- Independent, impartial and arms-length from government;
- Mandated and adequately resourced to investigate incidents. That means being able to compel documents and testimony;
- Able to make public findings and recommendations that tie subsidies, loans, loan insurance and other trade support from government to respect for human rights;
- Able to monitor and follow up on recommendations;
- Transparent. To be effective, the ombudsperson’s findings, recommendations, approved settlement agreements and policy proposals must be publicly available.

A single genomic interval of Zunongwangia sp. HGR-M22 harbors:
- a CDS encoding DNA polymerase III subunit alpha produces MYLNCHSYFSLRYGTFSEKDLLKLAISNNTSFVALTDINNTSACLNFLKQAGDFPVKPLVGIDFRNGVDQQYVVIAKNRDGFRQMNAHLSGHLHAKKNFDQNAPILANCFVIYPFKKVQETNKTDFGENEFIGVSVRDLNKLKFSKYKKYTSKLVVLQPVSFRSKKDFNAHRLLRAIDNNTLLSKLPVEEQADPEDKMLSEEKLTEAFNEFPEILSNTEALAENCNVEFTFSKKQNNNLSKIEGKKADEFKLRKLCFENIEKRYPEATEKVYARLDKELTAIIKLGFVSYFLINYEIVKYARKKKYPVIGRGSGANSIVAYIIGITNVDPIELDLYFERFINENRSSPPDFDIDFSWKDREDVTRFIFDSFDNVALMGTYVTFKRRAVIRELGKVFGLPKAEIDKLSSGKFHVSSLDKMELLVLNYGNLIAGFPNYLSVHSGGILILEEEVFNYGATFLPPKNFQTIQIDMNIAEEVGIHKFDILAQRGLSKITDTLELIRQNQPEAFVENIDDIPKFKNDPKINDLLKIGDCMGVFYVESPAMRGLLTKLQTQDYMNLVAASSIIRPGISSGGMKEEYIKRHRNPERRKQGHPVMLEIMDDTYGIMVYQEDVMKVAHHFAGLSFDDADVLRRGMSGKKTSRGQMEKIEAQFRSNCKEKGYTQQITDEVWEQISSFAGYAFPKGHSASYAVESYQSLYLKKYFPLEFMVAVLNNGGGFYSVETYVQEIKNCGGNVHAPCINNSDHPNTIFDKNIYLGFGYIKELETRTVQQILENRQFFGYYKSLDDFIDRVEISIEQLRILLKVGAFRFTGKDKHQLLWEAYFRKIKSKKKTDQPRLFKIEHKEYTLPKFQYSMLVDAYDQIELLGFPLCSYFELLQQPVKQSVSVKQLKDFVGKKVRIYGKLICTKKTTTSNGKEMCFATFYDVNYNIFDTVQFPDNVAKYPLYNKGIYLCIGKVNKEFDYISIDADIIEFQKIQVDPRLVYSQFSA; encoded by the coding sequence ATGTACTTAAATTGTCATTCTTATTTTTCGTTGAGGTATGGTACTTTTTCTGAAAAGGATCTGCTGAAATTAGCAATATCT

Yussuff added that the creation of a strong and independent human rights ombudsperson is also important given calls by the G7 and G20 on all member countries to create and strengthen mechanisms to fulfill their commitments under the OECD Guidelines for Multinational Enterprises. The move will also help Canada fulfill its obligations under the UN Guiding Principles on Business and Human Rights and other international norms, he said.